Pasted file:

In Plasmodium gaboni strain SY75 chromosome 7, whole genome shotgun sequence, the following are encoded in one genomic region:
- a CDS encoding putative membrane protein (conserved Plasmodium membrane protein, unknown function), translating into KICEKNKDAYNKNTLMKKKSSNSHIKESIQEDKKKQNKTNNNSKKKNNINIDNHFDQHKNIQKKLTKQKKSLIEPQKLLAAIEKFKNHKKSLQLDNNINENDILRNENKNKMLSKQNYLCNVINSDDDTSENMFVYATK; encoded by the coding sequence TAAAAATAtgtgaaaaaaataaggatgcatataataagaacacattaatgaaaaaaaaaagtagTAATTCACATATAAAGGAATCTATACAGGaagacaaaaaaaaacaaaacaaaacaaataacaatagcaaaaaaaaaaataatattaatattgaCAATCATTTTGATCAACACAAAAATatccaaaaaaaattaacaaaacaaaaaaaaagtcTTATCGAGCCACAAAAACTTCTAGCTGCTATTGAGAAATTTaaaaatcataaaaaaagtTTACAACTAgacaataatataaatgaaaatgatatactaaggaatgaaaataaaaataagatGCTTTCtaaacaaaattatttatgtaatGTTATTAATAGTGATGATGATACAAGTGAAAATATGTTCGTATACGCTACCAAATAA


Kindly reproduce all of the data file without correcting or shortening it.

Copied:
In Plasmodium gaboni strain SY75 chromosome 7, whole genome shotgun sequence, the following are encoded in one genomic region:
- a CDS encoding putative membrane protein (conserved Plasmodium membrane protein, unknown function), translating into KICEKNKDAYNKNTLMKKKSSNSHIKESIQEDKKKQNKTNNNSKKKNNINIDNHFDQHKNIQKKLTKQKKSLIEPQKLLAAIEKFKNHKKSLQLDNNINENDILRNENKNKMLSKQNYLCNVINSDDDTSENMFVYATK; encoded by the coding sequence TAAAAATAtgtgaaaaaaataaggatgcatataataagaacacattaatgaaaaaaaaaagtagTAATTCACATATAAAGGAATCTATACAGGaagacaaaaaaaaacaaaacaaaacaaataacaatagcaaaaaaaaaaataatattaatattgaCAATCATTTTGATCAACACAAAAATatccaaaaaaaattaacaaaacaaaaaaaaagtcTTATCGAGCCACAAAAACTTCTAGCTGCTATTGAGAAATTTaaaaatcataaaaaaagtTTACAACTAgacaataatataaatgaaaatgatatactaaggaatgaaaataaaaataagatGCTTTCtaaacaaaattatttatgtaatGTTATTAATAGTGATGATGATACAAGTGAAAATATGTTCGTATACGCTACCAAATAA